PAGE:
Activation of PPARα by PA and OA in pancreatic islets. KO and WT islets were cultured for 24 with BSA, PA or OA, then nuclear extract was prepared and PPARα activity was measured. Treatment of KO and WT islets with OA significantly increased the PPARα activity (*P < 0.05 vs BSA). The activity of PPARα significantly increased only in KO islets treated with PA (*P < 0.05) compared to BSA. Data are presented as means ± SE, N = 4 or greater for each group.

Expression of genes transcriptionally regulated by PPARα

The expression levels of two classical PPARα target genes, carnitine palmitoyl transferase I (CPTI) and acyl CoA oxidase (ACO) were quantified by real time PCR (Figure 7A,B). CPTI and ACO are rate-limiting enzymes for mitochondrial and peroxisomal fatty acid oxidation, respectively. Baseline expression (in BSA-cultured islets) was similar in both genotypes for all enzymes. The expression of CPTI was significantly induced (~10-fold) in UCP2KO and WT islets by PA treatment (Figure 7A). The induction of CPTI by OA did not achieve statistical significance. Only in UCP2KO islets exposed to PA was the expression of ACO was significantly induced by ~10-fold. In addition, the mRNA of enzymes controlling malonyl CoA concentrations, ACC and MCD was quantified (Figure 7C,D). The expression of MCD was significantly increased in PA-treated islets of KO mice by ~10-fold but no other significant changes were seen.
Figure 7

mRNA expression of lipolytic (CPT1, ACO and MCD) and lipogenic (ACC) enzymes were measured by quantitative RT-PCR in KO and WT islets after 24 h incubation with either BSA (open bars), PA (closed bars) or OA (dashed bars). Baseline expression (BSA-cultured islets) was similar in both genotypes for all enzymes. The expression of CPTI was significantly induced (*P < 0.05 vs BSA) in UCP2 KO and WT islets by PA treatment (7A). The expression of ACO and MCD was significantly increased only in KO islets treated with PA (7B & 7D). In KO and WT islets, the expression of ACC was not affected by PA or OA (7C). Data are presented as means ± SE, N = 6–8 for each group.

Fatty acid oxidation in islets

To assess whether changes in gene expression affected fatty acid oxidation, production of 14CO2 from 14C-PA was measured. In BSA-cultured islets, fatty acid oxidation was ~2-fold higher in islets from UCP2KO compared with WT mice. In WT islets, 24 h exposure to PA had no significant effect on fatty acid oxidation whereas PA increased (P < 0.05) fatty acid oxidation in islets fromUCP2 KO mice (Figure 8).
Figure 8

Fatty acid oxidation in islets from WT and UCP2 KO mice. Islets cultured 24 h in control (1% BSA, open bars) or PA (0.4 mM + BSA, closed bars) were incubated with 14C-PA and 2.8 mM glucose for 2 h and the evolved 14CO2 was used to estimate fatty acid oxidation (n = 8 for all). * P < 0.05 comparing UCP2 KO to WT islets.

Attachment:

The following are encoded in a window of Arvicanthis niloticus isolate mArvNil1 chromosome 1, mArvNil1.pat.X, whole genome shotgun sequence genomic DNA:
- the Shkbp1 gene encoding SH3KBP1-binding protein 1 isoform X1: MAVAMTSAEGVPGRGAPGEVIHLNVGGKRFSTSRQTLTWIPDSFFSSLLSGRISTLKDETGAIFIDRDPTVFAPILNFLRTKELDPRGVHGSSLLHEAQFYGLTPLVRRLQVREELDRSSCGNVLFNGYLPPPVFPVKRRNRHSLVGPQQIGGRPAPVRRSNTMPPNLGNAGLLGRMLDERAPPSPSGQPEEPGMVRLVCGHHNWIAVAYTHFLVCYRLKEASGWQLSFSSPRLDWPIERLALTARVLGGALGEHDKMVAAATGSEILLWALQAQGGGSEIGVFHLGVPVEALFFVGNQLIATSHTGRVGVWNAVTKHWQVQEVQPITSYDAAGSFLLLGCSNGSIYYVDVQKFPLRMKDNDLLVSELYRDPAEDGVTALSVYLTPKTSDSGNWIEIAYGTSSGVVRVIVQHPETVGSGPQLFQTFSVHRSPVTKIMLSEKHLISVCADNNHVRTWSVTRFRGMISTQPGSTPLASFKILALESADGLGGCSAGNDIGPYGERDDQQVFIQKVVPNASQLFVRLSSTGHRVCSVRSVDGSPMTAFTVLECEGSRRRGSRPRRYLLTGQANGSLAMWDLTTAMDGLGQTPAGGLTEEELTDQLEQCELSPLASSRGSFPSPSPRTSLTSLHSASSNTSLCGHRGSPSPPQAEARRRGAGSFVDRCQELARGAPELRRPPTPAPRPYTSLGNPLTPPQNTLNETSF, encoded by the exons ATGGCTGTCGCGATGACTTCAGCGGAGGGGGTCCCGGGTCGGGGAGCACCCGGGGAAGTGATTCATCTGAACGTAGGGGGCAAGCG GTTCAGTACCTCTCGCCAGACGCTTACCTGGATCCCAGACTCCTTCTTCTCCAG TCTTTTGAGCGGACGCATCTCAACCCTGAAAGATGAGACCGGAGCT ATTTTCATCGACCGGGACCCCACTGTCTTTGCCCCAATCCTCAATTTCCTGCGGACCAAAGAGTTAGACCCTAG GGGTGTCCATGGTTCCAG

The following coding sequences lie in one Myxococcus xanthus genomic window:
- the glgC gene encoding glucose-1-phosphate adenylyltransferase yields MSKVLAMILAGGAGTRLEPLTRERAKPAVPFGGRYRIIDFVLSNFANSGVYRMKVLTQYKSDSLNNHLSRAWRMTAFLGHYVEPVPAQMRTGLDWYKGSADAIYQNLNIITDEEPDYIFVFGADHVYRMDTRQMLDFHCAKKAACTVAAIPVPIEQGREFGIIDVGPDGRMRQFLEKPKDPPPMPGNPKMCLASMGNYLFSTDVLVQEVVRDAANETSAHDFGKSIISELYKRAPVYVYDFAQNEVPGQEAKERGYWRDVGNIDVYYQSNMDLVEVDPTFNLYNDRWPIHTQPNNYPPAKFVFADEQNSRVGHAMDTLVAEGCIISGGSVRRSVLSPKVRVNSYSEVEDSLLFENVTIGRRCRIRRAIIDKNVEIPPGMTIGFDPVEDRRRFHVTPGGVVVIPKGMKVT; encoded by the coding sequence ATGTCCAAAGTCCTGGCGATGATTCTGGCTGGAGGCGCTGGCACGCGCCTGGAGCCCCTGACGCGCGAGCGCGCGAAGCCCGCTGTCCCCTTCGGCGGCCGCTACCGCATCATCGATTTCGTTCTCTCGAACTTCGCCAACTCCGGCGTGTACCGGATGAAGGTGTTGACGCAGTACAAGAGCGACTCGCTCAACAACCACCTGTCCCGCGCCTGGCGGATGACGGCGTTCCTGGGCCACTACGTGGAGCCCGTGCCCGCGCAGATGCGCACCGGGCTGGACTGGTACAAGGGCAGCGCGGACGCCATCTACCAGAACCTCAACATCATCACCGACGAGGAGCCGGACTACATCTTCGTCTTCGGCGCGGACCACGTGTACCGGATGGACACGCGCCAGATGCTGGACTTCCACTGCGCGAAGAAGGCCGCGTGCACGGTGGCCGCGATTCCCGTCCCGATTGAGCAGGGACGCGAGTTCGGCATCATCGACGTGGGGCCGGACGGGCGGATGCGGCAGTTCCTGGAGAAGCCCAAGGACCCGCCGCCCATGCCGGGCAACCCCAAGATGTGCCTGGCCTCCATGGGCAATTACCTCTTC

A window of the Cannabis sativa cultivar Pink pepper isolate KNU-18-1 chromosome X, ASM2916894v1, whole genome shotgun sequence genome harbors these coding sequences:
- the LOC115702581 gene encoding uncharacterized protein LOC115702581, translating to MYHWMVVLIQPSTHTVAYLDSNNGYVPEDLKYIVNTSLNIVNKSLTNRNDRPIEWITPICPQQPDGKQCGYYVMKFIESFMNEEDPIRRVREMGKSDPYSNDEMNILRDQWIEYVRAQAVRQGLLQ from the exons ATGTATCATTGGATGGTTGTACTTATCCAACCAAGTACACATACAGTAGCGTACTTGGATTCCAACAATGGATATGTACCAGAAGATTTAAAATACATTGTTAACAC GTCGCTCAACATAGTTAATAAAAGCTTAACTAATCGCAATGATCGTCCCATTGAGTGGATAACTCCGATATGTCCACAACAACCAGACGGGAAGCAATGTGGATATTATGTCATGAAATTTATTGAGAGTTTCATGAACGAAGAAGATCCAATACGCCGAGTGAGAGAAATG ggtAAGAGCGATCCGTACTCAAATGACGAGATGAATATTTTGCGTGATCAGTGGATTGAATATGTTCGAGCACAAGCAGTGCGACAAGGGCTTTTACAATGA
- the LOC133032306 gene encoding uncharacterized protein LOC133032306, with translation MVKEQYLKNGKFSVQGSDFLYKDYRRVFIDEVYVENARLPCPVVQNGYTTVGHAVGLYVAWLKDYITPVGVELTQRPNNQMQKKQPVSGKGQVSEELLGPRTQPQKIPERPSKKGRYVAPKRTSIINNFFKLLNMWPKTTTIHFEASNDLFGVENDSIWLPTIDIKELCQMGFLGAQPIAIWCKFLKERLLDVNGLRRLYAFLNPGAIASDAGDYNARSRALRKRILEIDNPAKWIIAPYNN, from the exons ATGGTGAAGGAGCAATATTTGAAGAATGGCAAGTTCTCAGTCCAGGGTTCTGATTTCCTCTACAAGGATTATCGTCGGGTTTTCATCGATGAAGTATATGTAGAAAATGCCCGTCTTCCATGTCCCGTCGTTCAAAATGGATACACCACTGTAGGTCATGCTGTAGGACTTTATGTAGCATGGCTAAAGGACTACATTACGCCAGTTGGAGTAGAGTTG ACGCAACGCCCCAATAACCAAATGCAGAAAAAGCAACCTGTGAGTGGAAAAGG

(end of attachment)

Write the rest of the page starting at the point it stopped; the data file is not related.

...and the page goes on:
The present study examined the interaction between PPARα and UCP2 in pancreatic beta cells in situations of low and elevated FFA to test the hypothesis that in UCP2KO mice, protection of beta cells from fatty acid exposure is dependent upon transcriptional events mediated by PPARα. We compared the endogenous expression and activity of PPARα as well as the effects of knocking down PPARα on function of pancreatic islets isolated from UCP2KO and WT mice, in the presence of PA (C16:0) and OA (C18:1). We chose PA and OA because they are the most prevalent saturated and monounsaturated FFA in the circulation. The detrimental effects of saturated FFA on insulin secretion are well known but the underlying mechanisms are still being elucidated. A high fat diet or FFA exposure may cause beta cell lipotoxicity via induction of UCP2 [3, 8, 9, 23]. Notably, null expression of UCP2 protects beta cells from lipotoxicity [8, 9], possibly by increasing capacity for fatty acid oxidation [9]. This observation raises the possibility that the transcription factor PPARα, which regulates expression of genes involved in fatty acid oxidation, may modulate the effects of FFA in UCP2KO mouse islets.

Although the physiological role of PPARα in pancreatic islets has been intensively investigated, the results are conflicting. Under normal physiological conditions, beta cell expression of PPARα exceeds that of PPARγ in rodents [24]. However, different stimuli (such as fatty acids and glucose) may change the levels of PPAR subtypes in the pancreatic islets. The main physiological function of PPARα is the regulation of lipid uptake and oxidation, contrasting with that of PPARγ, which promotes uptake but also storage as triacylglycerides [17]. A beneficial effect of PPARα on the function of pancreatic islets is not supported by the study of Tordjman et al [14], who showed that PPARα ectopically expressed in insulinoma cells could induce lipid accumulation along with a significant reduction in GSIS, possibly through induction of UCP2. Conversely, others [17, 25] have shown that PPARα has a protective role in islets under conditions of fatty acid treatment or in ob/ob mice [26] and can promote insulin secretion.